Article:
Meijer Gardens ArtPrize exhibit allows visitors to take their time at ‘Home’


"Ditch Lily Drawing," by Nathan Lareau, is in the ArtPrize 8 Top 20. It is under the installation category.
“Ditch Lily Drawing,” by Nathan Lareau, is in the ArtPrize 8 Top 20. It is under the installation category. (Supplied photo.)

ArtPrize can often seem overwhelming, with 170 venues and almost 1,500 entries, sometimes it seems as though viewers can only run a quick hand over individual works as so many more beckon during the three-week run.


infobox-4-48-38-pmBut the Frederik Meijer Garden & Sculpture Park’s always unique, often astounding, contribution to Grand Rapids’ annual explosion of art is not only a “must see” venue of the event, but it also has a longevity not offered by many of the venues – the show will continue through the end of the year, making it a “must see again, at leisure” opportunity.


Meijer Gardens’ exhibition, “Almost Home: Grand Rapids in Focus,” continues free to the public through the run of ArtPrize 8, Sunday, Oct. 9. It will then continue on display through Dec. 31, available with admission.


In recent years, the Gardens have offered an international snapshot of the modern art world brought home to Grand Rapids. This year’s exhibit still offers a closely curated spectrum – 13 artists and artistic visions – but there is a consistent theme of homemade, homegrown familiarity in the milieu.


“Each artist has a special connection to the city and has offered an original reflection on it,” Joseph Becherer, chief curator and vice president of exhibitions and collections, said in supplied material. “All sculptures and installations were created specifically for this exhibition, reflecting the social and historical, industries and enterprises, the natural and the creative forces that helped shape Grand Rapids.”


The artists in the exhibit include married couples, fathers and sons, longtime local artistic forces and relatively newcomers to Grand Rapids’ artistic home front.


Anna Campbell’s “Chosen Family, Chosen Name, Separatist, Safe Space, Ex-Pat, Invert, Homophile, Homestead”, part of the “Almost Home: Grand Rapids in Focus” ArtPrize 8 exhibit at Frederik Meijer Gardens & Sculpture Park. (Supplied Photo.)
Anna Campbell’s “Chosen Family, Chosen Name, Separatist, Safe Space, Ex-Pat, Invert, Homophile, Homestead.” (Supplied photo.)

Two that attracted my attention in my first – all too rushed – sweep through the gallery were Nathan Lareau’s simple yet exquisitely complex “Ditch Lily Drawing” and Anna Campbell’s complex yet exquisitely simple “Chosen Family, Chosen Name, Separatist, Safe Space, Ex-Pat, Invert, Homophile, Homestead”.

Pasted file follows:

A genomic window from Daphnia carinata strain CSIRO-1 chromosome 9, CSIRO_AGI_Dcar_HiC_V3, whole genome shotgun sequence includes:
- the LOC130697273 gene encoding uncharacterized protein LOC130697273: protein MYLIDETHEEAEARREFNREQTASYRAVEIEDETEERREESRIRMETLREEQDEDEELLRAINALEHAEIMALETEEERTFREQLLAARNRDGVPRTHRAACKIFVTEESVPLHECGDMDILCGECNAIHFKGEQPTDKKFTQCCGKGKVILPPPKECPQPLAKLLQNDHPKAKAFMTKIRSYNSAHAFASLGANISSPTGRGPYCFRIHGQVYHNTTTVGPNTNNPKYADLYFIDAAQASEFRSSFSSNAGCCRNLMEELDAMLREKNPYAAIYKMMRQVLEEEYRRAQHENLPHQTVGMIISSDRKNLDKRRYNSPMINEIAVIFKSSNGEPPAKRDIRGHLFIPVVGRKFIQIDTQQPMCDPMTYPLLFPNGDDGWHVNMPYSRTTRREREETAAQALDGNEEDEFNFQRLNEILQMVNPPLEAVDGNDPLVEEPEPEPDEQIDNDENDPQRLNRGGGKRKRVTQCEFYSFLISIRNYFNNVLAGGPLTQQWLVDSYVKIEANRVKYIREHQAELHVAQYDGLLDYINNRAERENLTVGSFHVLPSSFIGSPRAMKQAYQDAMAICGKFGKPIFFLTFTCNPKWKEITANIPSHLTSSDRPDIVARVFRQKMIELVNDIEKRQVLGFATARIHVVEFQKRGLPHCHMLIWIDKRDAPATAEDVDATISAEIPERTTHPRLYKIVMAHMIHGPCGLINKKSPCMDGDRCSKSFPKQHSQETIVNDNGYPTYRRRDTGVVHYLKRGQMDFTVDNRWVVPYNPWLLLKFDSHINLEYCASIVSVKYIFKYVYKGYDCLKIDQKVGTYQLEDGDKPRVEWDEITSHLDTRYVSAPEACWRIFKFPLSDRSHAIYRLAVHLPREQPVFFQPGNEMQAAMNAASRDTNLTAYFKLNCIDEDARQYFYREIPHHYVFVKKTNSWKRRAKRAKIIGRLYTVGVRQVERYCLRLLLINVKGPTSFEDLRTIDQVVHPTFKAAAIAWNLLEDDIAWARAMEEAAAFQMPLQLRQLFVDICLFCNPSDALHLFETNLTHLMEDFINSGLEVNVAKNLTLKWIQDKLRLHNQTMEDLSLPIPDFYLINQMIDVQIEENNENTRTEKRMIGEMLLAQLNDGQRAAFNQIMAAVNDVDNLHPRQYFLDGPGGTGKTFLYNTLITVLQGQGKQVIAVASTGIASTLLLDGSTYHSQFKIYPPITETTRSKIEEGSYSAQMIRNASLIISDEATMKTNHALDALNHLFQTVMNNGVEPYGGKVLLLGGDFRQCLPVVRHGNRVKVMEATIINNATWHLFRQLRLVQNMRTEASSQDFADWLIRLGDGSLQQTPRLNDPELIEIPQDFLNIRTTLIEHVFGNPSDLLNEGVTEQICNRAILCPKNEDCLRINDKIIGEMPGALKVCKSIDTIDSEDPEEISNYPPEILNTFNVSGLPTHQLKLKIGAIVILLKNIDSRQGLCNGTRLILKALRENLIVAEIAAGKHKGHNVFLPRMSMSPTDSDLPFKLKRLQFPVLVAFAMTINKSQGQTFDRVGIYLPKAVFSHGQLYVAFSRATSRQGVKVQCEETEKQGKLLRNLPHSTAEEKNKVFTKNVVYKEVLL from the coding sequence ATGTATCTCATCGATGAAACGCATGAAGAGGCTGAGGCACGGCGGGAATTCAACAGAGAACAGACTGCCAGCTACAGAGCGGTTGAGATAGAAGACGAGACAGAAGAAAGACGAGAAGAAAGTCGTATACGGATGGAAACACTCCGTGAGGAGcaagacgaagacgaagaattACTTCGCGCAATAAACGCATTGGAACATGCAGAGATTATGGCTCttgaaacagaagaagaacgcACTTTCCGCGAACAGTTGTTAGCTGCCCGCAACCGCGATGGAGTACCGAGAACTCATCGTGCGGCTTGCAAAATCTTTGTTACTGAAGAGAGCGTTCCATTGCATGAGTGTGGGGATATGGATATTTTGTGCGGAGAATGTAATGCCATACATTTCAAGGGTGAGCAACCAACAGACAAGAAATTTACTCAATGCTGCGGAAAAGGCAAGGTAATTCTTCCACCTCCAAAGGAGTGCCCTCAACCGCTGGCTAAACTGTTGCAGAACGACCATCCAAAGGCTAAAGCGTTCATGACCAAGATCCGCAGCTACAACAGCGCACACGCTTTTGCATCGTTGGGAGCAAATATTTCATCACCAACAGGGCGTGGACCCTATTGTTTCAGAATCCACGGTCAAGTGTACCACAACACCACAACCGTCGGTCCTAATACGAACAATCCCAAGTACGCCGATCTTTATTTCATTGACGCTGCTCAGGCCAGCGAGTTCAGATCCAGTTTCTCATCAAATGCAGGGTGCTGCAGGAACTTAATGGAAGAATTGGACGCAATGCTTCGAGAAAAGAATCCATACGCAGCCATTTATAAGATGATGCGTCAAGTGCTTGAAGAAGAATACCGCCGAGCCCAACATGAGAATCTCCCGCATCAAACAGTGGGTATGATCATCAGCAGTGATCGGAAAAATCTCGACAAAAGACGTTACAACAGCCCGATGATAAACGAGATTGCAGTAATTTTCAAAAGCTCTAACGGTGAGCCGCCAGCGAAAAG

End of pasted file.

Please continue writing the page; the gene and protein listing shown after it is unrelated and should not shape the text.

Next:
For “Ditch Lily Drawing,” Lareau uses the clean, simple lines of dried daylily stalks in all-white mosaic that, when carefully illuminated by shadow-inducing spotlights, ceases to be individual objects from nature and becomes a single, textured objets d’art which somehow reminds one of both Michigan’s cornfields in winter and some distant, cold, almost barren, otherworld.


Lareau, born and raised in rural Michigan where the lifecycle of daylilies are familiar, studied and now teaches at Aquinas College. In his artist’s statement he says: “My background in percussion has cultivated a fascination for rhythm and pattern and leads me to seek out examples of such in the physical world. The daylily possesses these elements not only through its time-measuring name, but also the visual rhythm of its growth.”


Campbell’s mixed media installation “Chosen Family, Chosen Name, Separatist, Safe Space, Ex-Pat, Invert, Homophile, Homestead,” in contrast, uses a variety of seemingly incongruent if not conflicting objects – a polished tabletop with a seemingly random spread of small glasses, a piece of children’s clothing hanging lifeless, roped gateways usually associated with entry or rejection at a nightclub.


Campbell, who is new to Grand Rapids and teaches art and design at Grand Valley State University, says in her artist’s statement that “this work is an assemblage of diverse strategies and terms that LGBT and other marginalized people have used over generations to mark the labor of making and naming home.”


My first impression, at first glance, sees the focal point as the glasses: most are grouped together or at least in some pattern (a family, or group, at home?), while several are separate, either seeking entry to the whole or willingly accepting a different path.


I look forward to spending more time with the work, at leisure, after ArtPrize’s run and finding other nuances.


— K.D. Norris


What’s Next:

Artist in Conversation talks on Tuesday, Oct. 11, at 6 p.m. with Ron Pederson and Campbell; Sunday, Oct. 23, at 2 p.m. with Darlene Kaczmarczyk and Lareau; and Sunday, Oct. 30 at p.m. with Norwood Viviano and Joyce Recker. There will be a gallery walk and talk Nov. 1 at 7 p.m. with Becherer.